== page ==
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Oncotarget. 2017 Jul 12;8(40):68123-68130. doi: 10.18632/oncotarget.19243. eCollection 2017 Sep 15.

Acquisition of the T790M resistance mutation during afatinib treatment in EGFR tyrosine kinase inhibitor-naïve patients with non-small cell lung cancer harboring EGFR mutations.

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Research Institute for Diseases of the Chest, Graduate School of Medical Sciences, Kyushu University, Fukuoka, Japan.
Department of Comprehensive Clinical Oncology, Faculty of Medical Sciences, Kyushu University, Fukuoka, Japan.
Department of Thoracic Oncology, National Hospital Organization Kyushu Cancer Center, Fukuoka, Japan.
Division of Respirology, Neurology, and Rheumatology, Department of Internal Medicine, Kurume University School of Medicine, Kurume, Japan.
Department of Respiratory Medicine, Kumamoto University Hospital, Kumamoto, Japan.
Department of Respiratory Medicine, Japan Community Healthcare Organization Kyushu Hospital, KitaKyushu, Japan.
Department of Thoracic Medical Oncology, Oita Prefectural Hospital, Oita, Japan.
Department of Respiratory Medicine, Saiseikai Fukuoka General Hospital, Fukuoka, Japan.
Department of Respiratory Medicine, Koga Hospital 21, Kurume, Japan.
Department of Respiratory Medicine, Steel Memorial Yawata Hospital, KitaKyushu, Japan.
Department of Respiratory Medicine, Hamanomachi Hospital, Fukuoka, Japan.
Department of Respiratory Medicine, KitaKyushu Municipal Medical Center, KitaKyushu, Japan.


The T790M secondary mutation of the epidermal growth factor receptor (EGFR) gene accounts for 50% to 60% of cases of resistance to the first-generation EGFR tyrosine kinase inhibitors (TKIs) gefitinib and erlotinib. The prevalence of T790M in EGFR mutation-positive patients who acquire resistance to the irreversible, second-generation EGFR-TKI afatinib has remained unclear, however. We here determined the frequency of T790M acquisition at diagnosis of progressive disease in patients with EGFR-mutated non-small cell lung cancer (NSCLC) treated with afatinib as first-line EGFR-TKI. Among 56 enrolled patients, 37 individuals underwent molecular analysis at rebiopsy. Of these 37 patients, 16 individuals (43.2%) had acquired T790M, including 11/21 patients (52.4%) with an exon 19 deletion of EGFR and 5/13 patients (38.5%) with L858R. None of three patients with an uncommon EGFR mutation harbored T790M. T790M was detected in 14/29 patients (48.3%) with a partial response to afatinib, 1/4 patients (25%) with stable disease, and 1/4 patients (25%) with progressive disease as the best response. Median progression-free survival after initiation of afatinib treatment was significantly (P = 0.043) longer in patients who acquired T790M (11.9 months; 95% confidence interval, 8.7-15.1) than in those who did not (4.5 months; 95% confidence interval, 2.0-7.0). Together, our results show that EGFR-mutated NSCLC patients treated with afatinib as first-line EGFR-TKI acquire T790M at the time of progression at a frequency similar to that for patients treated with gefitinib or erlotinib. They further underline the importance of rebiopsy for detection of T790M in afatinib-treated patients.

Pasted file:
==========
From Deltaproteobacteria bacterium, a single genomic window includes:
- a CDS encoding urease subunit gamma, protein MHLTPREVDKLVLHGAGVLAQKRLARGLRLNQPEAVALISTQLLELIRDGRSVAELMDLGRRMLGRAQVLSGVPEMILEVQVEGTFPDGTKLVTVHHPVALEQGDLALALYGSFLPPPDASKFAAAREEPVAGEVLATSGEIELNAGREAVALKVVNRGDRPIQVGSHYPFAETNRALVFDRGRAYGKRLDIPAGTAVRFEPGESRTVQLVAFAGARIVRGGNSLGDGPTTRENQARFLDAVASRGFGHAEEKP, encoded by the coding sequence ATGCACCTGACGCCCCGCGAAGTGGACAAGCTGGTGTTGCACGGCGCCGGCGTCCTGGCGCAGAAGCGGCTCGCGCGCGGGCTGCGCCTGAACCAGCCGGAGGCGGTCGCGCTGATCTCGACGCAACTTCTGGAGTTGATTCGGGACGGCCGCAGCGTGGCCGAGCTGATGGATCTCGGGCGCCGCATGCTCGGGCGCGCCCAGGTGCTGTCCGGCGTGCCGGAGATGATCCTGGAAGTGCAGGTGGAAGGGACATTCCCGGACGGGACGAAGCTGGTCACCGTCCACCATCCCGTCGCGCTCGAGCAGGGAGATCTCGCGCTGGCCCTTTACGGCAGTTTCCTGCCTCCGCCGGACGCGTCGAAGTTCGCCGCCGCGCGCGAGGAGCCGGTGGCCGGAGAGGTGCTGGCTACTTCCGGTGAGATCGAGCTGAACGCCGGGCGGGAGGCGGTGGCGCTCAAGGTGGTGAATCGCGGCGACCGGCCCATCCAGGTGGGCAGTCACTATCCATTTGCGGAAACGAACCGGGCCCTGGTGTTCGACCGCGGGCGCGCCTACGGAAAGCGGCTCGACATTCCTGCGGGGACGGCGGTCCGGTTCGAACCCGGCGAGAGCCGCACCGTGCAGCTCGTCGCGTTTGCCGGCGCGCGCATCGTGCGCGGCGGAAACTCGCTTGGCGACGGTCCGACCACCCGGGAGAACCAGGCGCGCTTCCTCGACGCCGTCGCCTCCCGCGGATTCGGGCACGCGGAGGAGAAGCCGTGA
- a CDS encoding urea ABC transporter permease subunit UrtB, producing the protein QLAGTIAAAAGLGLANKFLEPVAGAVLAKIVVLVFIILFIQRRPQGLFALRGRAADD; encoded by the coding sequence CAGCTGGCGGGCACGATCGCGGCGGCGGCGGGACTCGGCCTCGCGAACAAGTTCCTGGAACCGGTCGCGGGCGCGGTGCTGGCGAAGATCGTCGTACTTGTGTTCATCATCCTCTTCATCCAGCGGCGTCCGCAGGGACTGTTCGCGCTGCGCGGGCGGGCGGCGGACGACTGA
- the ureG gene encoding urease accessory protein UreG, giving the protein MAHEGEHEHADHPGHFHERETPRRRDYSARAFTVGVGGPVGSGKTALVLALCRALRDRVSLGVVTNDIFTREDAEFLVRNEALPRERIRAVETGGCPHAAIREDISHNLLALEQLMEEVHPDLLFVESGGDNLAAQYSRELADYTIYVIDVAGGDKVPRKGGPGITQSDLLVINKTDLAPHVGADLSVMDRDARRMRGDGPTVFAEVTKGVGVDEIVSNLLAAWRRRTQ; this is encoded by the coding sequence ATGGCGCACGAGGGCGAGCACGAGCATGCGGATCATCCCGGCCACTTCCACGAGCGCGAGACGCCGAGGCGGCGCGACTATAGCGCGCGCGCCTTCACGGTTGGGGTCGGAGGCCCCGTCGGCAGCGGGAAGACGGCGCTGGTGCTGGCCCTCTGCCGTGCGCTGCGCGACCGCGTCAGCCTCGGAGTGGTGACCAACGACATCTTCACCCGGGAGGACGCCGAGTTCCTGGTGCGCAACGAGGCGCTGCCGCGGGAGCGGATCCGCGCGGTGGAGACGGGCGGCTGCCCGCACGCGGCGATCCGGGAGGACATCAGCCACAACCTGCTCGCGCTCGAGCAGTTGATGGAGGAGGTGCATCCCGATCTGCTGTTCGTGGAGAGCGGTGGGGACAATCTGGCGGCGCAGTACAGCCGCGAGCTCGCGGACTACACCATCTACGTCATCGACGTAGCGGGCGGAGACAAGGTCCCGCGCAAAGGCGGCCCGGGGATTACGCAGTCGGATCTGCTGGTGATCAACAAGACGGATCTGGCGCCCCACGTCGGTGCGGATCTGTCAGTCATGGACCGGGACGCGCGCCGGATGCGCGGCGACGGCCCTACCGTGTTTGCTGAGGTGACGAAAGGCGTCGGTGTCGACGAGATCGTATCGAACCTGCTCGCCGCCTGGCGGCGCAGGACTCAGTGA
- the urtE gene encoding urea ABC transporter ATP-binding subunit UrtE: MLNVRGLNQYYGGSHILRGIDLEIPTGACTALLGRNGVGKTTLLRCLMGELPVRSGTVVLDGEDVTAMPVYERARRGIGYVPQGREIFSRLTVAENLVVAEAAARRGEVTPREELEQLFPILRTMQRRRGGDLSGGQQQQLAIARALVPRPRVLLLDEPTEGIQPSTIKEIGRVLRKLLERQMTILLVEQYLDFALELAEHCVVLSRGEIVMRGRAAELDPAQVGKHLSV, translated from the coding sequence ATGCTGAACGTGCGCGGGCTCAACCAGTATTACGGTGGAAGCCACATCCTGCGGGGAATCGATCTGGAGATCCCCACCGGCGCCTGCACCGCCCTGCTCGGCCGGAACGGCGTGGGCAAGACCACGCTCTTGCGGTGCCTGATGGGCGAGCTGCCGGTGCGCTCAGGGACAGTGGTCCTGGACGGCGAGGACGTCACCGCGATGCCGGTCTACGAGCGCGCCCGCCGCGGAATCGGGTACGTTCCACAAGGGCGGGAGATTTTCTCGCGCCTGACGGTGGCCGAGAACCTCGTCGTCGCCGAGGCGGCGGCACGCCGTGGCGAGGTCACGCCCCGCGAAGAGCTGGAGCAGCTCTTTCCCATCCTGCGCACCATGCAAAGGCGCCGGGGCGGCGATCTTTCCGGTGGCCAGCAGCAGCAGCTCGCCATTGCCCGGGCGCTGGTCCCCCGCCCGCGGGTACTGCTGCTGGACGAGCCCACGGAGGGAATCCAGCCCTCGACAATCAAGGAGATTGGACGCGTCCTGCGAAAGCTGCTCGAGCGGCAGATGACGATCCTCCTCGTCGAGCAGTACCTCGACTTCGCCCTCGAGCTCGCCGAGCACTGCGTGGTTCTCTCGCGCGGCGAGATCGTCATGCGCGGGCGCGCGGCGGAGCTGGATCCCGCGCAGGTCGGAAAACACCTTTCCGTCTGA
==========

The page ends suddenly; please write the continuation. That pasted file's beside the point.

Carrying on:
T790M; acquired resistance; afatinib; non–small cell lung cancer (NSCLC); rebiopsy

Conflict of interest statement

CONFLICTS OF INTERESTS Kentaro Tanaka has received honoraria from Nippon Boehringer Ingelheim. Kaname Nosaki has received research funding from MSD and Novartis Pharma as well as honoraria from AstraZeneca, Chugai, Eli Lilly, Kyowa Hakko Kirin, Nippon Boehringer Ingelheim, Nippon Kayaku, ONO, and MSD. Kohei Otsubo has received honoraria from Nippon Boehringer Ingelheim. Hiroshi Wataya has received honoraria from Nippon Boehringer Ingelheim. Taishi Harada has received honoraria from Nippon Boehringer Ingelheim. Yoichi Nakanishi has received research funding and honoraria from Nippon Boehringer Ingelheim. Isamu Okamoto has received research funding and honoraria from Nippon Boehringer Ingelheim.

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